'The Boss': Film Review
Melissa McCarthy plays a business tycoon fallen on hard times in this raunchy comedy directed by her husband, Ben Falcone.
The title character of Melissa McCarthy's new film is one she created years ago during her stint at the Los Angeles comedy troupe The Groundlings, so it's not surprising that The Boss feels like an elongated sketch. It's an intermittently very funny one, to be sure, with McCarthy once again demonstrating her expert comic delivery and prodigious gift for physical humor. But its paper-thin characterizations, hackneyed plotting and overdependence on viciously profane humor put this effort more in the minor league of Tammy, McCarthy's previous collaboration with her director/co-screenwriter husband Ben Falcone, than her truly inspired work with Paul Feig on Bridesmaids and Spy. The Universal release should continue the talented actress's box-office winning streak, but it's hard not to wish that she set her artistic sights a bit higher.
Her character's traits enhanced by florid outfits and an impressive wig, McCarthy plays Chicagoan Michelle Darnell, the "47th richest woman in America" — any resemblance to Martha Stewart is strictly coincidental, I'm sure — who clawed her way to the top through a combination of street smarts and betrayals of both her former mentor Ida (Kathy Bates) and ex-lover/business partner Renault (Peter Dinklage). Michelle's take-no-prisoners attitude is explained via an early montage in which she's seen as a young girl being unceremoniously returned to her orphanage after being rejected by a series of foster families. Now she proudly revels in her ostentatious wealth and abuses everyone in her orbit, including her beleaguered personal assistant Claire (Kristen Bell).
But when Michelle once again screws over her rival Renault on a deal, he spills the beans to the authorities about her nefarious business activities, and the Club Fed prison gates clang shut on her for six months. Upon her release she discovers that her home has been taken away and her assets have been stripped, leaving her little recourse but to show up at the door of the apartment of Claire and her pre-teen daughter Rachel (Ella Anderson). Claire, who's now working at a low-level office job, initially resists having her former boss as her houseguest, but finally gives in and allows Michelle to sleep on her couch until she can get back on her feet.
Reluctantly agreeing to escort Rachel to a meeting of her after-school group the Dandelions, Michelle is inspired by their Girls Scout-style cookie-selling operation and hatches a plan to start a rival group, "Darnell's Darlings," to sell Claire's delicious home-baked brownies. The venture is an instant success, resulting in an intense rivalry between the two groups that leads to a knock-down-drag-out brawl in which the adolescent girls and their adult chaperones mercilessly pummel each other in Sam Peckinpah-style slow motion. Meanwhile, Renault schemes to take over the burgeoning business, with Michelle mistakenly getting the impression that Claire is in cahoots with him. The ensuing corporate intrigue culminates in a rooftop swordfight between Michelle and her former lover who's still besotted with her.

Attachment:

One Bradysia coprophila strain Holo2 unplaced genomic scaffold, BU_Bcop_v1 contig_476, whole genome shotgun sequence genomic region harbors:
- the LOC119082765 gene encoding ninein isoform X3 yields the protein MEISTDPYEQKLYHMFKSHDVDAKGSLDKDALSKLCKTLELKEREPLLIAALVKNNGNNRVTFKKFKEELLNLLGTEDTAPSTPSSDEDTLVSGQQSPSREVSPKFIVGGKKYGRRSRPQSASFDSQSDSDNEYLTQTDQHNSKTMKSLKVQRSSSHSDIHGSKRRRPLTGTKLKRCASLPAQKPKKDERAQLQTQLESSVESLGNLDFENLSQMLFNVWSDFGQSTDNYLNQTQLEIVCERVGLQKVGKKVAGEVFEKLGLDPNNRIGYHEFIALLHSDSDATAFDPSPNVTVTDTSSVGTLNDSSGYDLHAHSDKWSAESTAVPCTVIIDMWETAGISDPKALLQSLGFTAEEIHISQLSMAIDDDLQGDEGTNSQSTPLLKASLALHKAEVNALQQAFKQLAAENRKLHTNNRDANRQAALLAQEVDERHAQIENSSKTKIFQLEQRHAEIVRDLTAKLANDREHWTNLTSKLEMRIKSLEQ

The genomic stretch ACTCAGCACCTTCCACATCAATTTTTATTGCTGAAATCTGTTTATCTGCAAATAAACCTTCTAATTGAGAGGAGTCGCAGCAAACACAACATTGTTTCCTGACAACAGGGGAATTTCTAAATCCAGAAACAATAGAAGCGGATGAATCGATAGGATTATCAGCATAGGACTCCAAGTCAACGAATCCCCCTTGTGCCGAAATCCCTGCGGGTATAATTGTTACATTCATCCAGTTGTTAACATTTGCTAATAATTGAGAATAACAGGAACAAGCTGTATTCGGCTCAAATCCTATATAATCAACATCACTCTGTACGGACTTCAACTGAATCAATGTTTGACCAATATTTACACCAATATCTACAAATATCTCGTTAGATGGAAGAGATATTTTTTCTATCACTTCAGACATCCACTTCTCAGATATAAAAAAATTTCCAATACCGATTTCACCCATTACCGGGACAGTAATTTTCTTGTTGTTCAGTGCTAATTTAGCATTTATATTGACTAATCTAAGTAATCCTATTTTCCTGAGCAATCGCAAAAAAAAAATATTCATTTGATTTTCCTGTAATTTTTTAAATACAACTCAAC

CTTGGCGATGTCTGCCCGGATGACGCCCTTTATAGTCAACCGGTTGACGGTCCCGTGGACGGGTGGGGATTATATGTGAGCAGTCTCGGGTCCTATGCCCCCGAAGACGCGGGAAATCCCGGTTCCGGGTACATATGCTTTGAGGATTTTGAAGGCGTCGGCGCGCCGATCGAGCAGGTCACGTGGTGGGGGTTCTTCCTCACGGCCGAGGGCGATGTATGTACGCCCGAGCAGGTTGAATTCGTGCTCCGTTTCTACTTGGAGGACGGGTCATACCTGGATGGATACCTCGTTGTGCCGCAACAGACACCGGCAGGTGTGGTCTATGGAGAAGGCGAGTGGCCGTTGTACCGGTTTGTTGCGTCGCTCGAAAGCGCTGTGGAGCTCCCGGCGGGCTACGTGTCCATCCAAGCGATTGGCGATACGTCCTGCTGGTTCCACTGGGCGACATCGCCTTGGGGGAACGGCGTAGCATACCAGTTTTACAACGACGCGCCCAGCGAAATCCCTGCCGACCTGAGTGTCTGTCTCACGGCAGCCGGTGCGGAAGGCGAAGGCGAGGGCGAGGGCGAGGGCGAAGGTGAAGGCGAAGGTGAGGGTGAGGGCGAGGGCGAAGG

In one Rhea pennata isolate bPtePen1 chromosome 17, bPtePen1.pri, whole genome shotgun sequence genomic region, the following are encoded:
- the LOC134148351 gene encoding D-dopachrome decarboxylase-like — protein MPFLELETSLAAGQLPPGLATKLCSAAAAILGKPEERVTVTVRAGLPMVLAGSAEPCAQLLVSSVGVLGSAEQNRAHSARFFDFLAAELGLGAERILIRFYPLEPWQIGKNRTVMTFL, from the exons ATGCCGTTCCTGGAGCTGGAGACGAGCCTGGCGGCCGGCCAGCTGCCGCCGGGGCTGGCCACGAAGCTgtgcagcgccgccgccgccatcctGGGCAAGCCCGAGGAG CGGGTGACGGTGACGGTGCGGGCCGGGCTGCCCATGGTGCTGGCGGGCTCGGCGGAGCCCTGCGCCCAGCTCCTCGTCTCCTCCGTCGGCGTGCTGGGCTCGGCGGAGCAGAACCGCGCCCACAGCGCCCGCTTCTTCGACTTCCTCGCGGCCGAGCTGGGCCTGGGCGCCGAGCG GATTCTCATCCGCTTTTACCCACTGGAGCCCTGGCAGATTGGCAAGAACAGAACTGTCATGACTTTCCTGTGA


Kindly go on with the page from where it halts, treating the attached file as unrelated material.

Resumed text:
Most of the humor in the film scripted by McCarthy, Falcone and their former Groundlings cohort Steve Mallory derives from the shock value of McCarthy's character spewing out as many venomous, profanity-laden insults as possible. The actress delivers them with a gusto that's infectiously enjoyable up to a point, but the law of diminishing returns quickly sets in. There's also loads of physical comedy, with the performer throwing her body (and body double) about with reckless abandon in scenes in which she gets ejected off a sofa bed, tumbles down a flight of steps and crosses swords in the aforementioned battle that was presumably funnier in concept than execution.
Bell, whose Claire is also involved in a subplot involving her budding romance with a besotted co-worker (an appealingly loose Taylor Labine), effectively plays straight man to the outrageous McCarthy, even gamely participating in a lengthy routine in which she and McCarthy vigorously grope each other's breasts. Dinklage, affecting an elaborately put-on accent and donning silly designer clothes, has a ball showing off his under-exploited comedic chops, although his performance, like much of the proceedings in general, veers too heavily into caricature.
The Boss doesn't even have the courage of its crass convictions, devolving into schmaltz as it eventually humanizes its central character, who comes to realize that she really wants close emotional connections after all. The sentimental plot development is even more shamelessly contrived than everything that's preceded it.
Production companies: On the Day, Gary Sanchez
Cast: Melissa McCarthy, Kristen Bell, Peter Dinklage, Ella Anderson, Tyler Labine, Kathy Bates, Cecily Strong
Director: Ben Falcone
Screenwriters: Melissa McCarthy, Ben Falcone, Steve Mallory
Producers: Melissa McCarthy, Ben Falcone, Will Ferrell, Adam McKay, Chris Henchy
Executive producers: Rob Cowan, Kevin Messick
Director of photography: Julio Macat
Production designer: Rusty Smith
Editor: Craig Alpert
Costume designer: Wendy Chuck
Composer: Christopher Lennertz
Rated R, 99 minutes